Updated on February 1, 2024
2 min read

Can Wisdom Teeth Grow Back?

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Wisdom teeth, also known as third molars, are the teeth that develop in the back of the mouth and often emerge during early adulthood. Most people have all four wisdom teeth, but many have fewer than four. Some have no wisdom teeth at all or have extra wisdom teeth.1, 2

Many people don’t have jaws big enough to accommodate their wisdom teeth. Because of this lack of space, wisdom teeth often become impacted. This means they can’t emerge fully. 

This can put uncomfortable pressure on the surrounding teeth. It can also provide a convenient place for bacteria and food debris to accumulate.

As a result, it’s common for people to have their wisdom teeth removed, usually in their late teens or early twenties.

Do Wisdom Teeth Grow Back After Removal?

No, wisdom teeth (and teeth in general) don’t grow back after removal. However, it is possible to have more than four wisdom teeth.

Extra teeth, or supernumerary teeth, can appear anywhere in the mouth. This includes behind your second molars (where the wisdom teeth typically are). These teeth can emerge after removal, making it seem like they grew back.

Another possibility is the development of bone spurs. Rather than extra teeth, these are bits of bone that can grow into the spaces where your wisdom teeth were. Bone spurs generally aren’t anything to worry about. They can, however, be removed if they cause pain.

Supernumerary teeth are rare, occurring in around 2 to 3% of people.4, 5 Bone spurs are even rarer. One study found they occurred in less than 1% of cases.6

Why are Wisdom Teeth Extracted?

Because our mouths don’t have much space for wisdom teeth, these teeth often can’t emerge fully. They become impacted, putting us at risk for:

  • Tooth decay (also known as cavities)
  • Operculitis (inflammation of the gum flap above a partially impacted wisdom tooth)
  • Chronic pain and discomfort

Wisdom teeth are often removed as a precaution before they cause any of these problems.11 Recovery can be more difficult if wisdom teeth are removed later in life.

Some experts recommend more conservative treatments if wisdom teeth aren’t causing any pain and there is enough room in the jaw to accommodate them.12 One treatment option is removing the surrounding gum flap (operculum).


Most adults have at least one wisdom tooth, but there are usually four. Because our jaws often can’t accommodate our wisdom teeth, they may be removed.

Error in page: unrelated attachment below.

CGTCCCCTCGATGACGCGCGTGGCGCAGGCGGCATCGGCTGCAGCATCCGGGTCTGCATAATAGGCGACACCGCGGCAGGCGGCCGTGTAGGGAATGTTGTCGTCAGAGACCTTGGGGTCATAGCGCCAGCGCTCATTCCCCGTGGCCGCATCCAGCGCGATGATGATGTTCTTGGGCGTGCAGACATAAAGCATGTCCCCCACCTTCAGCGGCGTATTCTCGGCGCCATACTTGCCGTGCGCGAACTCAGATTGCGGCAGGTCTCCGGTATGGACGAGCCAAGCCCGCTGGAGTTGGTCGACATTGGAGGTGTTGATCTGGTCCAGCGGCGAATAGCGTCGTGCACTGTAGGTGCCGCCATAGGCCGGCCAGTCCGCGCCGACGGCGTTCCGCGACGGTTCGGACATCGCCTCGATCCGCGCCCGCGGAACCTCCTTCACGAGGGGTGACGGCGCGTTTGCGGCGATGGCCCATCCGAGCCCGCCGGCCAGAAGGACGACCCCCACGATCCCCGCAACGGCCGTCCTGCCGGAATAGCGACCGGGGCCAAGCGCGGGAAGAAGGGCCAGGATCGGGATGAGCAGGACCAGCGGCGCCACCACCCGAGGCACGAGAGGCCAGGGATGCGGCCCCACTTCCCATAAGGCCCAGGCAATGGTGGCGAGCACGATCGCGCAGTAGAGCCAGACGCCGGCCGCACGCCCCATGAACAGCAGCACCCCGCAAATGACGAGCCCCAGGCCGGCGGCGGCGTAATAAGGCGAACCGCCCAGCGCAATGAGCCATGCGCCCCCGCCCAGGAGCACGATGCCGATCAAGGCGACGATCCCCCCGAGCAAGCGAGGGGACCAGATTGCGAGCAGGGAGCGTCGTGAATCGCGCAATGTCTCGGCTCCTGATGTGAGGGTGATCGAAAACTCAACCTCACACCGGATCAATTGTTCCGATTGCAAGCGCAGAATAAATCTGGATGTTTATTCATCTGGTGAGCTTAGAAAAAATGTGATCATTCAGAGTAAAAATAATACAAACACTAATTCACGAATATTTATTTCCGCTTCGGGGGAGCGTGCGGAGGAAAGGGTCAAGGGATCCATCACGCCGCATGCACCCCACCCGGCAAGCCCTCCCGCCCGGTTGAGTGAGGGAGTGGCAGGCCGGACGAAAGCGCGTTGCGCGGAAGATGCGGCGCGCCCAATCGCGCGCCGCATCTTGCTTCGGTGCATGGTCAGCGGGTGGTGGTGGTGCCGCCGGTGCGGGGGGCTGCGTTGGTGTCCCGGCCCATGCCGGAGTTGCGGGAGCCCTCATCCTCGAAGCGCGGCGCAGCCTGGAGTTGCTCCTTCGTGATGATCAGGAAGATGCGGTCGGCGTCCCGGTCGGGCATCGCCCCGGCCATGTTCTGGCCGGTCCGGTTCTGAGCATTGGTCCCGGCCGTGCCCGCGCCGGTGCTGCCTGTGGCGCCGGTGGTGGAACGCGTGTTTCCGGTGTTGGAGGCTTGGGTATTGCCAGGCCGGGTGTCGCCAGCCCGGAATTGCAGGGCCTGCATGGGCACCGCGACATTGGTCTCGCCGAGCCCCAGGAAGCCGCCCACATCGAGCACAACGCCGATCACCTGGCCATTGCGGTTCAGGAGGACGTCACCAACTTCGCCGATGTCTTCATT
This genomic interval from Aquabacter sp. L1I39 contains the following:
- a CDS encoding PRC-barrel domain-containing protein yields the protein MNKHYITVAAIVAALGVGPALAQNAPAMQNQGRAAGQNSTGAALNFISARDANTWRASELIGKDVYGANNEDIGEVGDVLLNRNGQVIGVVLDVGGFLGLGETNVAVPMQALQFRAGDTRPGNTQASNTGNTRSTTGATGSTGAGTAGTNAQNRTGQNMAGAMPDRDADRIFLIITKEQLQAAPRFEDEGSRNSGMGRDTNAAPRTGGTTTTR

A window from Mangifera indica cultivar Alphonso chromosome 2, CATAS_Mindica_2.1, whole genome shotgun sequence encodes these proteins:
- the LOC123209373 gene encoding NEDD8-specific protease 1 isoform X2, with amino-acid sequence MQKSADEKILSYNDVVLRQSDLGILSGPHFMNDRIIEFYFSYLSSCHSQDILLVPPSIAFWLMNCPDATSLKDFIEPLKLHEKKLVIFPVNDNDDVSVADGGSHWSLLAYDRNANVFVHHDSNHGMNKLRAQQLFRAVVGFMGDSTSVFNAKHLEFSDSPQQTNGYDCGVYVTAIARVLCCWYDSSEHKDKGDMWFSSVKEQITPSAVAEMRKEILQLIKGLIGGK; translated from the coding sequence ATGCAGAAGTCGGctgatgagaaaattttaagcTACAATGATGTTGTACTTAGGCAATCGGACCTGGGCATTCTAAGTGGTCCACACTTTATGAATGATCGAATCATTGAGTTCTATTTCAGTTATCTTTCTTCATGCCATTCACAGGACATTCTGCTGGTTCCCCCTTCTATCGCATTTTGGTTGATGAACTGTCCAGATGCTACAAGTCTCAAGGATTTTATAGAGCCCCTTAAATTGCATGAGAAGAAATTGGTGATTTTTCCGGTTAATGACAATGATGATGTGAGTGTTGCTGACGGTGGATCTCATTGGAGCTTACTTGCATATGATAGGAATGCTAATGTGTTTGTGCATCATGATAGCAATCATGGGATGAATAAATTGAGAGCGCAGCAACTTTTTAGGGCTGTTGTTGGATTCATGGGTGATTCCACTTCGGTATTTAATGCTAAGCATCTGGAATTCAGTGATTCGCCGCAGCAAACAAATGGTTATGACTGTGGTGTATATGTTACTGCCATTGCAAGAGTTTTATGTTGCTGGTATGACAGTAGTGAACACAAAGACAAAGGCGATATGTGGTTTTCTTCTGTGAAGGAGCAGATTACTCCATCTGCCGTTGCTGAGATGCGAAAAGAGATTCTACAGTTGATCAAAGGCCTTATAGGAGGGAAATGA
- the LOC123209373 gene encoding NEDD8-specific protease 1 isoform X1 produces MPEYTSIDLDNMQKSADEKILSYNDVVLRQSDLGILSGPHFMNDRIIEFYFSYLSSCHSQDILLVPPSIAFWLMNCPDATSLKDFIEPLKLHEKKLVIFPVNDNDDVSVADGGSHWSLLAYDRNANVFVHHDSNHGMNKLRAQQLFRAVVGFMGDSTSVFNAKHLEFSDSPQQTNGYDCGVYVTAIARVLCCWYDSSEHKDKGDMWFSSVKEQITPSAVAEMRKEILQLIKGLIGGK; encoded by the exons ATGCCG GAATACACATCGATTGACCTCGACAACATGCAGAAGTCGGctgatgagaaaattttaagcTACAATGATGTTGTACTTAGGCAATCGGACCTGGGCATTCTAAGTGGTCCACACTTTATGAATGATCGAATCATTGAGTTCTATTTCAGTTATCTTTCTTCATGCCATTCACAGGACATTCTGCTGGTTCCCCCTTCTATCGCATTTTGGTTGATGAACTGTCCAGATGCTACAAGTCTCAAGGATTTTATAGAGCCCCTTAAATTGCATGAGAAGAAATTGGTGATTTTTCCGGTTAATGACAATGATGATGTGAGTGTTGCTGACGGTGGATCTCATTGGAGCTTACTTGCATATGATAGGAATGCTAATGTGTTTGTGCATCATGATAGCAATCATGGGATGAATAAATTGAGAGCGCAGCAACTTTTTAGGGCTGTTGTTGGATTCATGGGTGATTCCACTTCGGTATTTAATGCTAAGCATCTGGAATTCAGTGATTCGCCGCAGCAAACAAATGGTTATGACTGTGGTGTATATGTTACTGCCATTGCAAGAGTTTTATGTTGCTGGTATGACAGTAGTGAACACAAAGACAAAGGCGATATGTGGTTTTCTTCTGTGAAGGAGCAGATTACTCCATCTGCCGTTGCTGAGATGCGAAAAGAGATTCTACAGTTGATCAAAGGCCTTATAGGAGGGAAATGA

While wisdom teeth won’t grow back after removal, it is possible to have more than four wisdom teeth. It’s also possible to develop a bone spur after wisdom tooth extraction.

Talk to your dentist if you have concerns about wisdom teeth, possible extra teeth, or bone spurs.

Last updated on February 1, 2024
12 Sources Cited
Last updated on February 1, 2024
All NewMouth content is medically reviewed and fact-checked by a licensed dentist or orthodontist to ensure the information is factual, current, and relevant.

We have strict sourcing guidelines and only cite from current scientific research, such as scholarly articles, dentistry textbooks, government agencies, and medical journals. This also includes information provided by the American Dental Association (ADA), the American Association of Orthodontics (AAO), and the American Academy of Pediatrics (AAP).
  1. Scheiwiller, Maya, et al. “Third molar agenesis in modern humans with and without agenesis of other teeth.” PeerJ, 2020.
  2. Singh, Nisha, et al. “A radiographic survey of agenesis of the third molar: A panoramic study.” Journal of Forensic Dental Sciences, 2017.
  3. Soesilawati, Pratiwi, et al. “Diet as a Partial Explanation for Wisdom Teeth Problem.” e-GiGi, 2022.
  4. Demiriz, Levent, et al. “Prevalence and characteristics of supernumerary teeth: A survey on 7348 people.” Journal of International Society of Preventive & Community Dentistry, 2015.
  5. Parolia, Abhishek, et al. “Management of supernumerary teeth.” Journal of Conservative Dentistry, 2011.
  6. Alves-Pereira, Daniela, et al. “Sharp mandibular bone irregularities after lower third molar extraction: incidence, clinical features and risk factors.” Medicina Oral, Patología Oral y Cirugía Bucal, 2013.
  7. von Cramon-Taubadel, Noreen. “Global human mandibular variation reflects differences in agricultural and hunter-gatherer subsistence strategies.” Proceedings of the National Academy of Sciences of the United States of America, 2011.
  8. Lundberg, H.E., et al. “Effect on bone anabolic markers of daily cheese intake with and without vitamin K2: a randomised clinical trial.” BMJ Nutrition, Prevention & Health, 2022.
  9. Gordeladze, Jan Oxholm, et al. “Vitamin K2 and its Impact on Tooth Epigenetics.” Vitamin K2: Vital for Health and Wellbeing, 2017.
  10. Trakinienė, Giedrė, et al. “Effect of Genetic and Environmental Factors on the Impaction of Lower Third Molars.” Applied Sciences, 2021.
  11. Ouassime, Kerdoud, et al. “The wisdom behind the third molars removal: A prospective study of 106 cases.” Annals of Medicine and Surgery, 2021.
  12. Normando, David. “Third molars: To extract or not to extract?” Dental Press Journal of Orthodontics, 2015.
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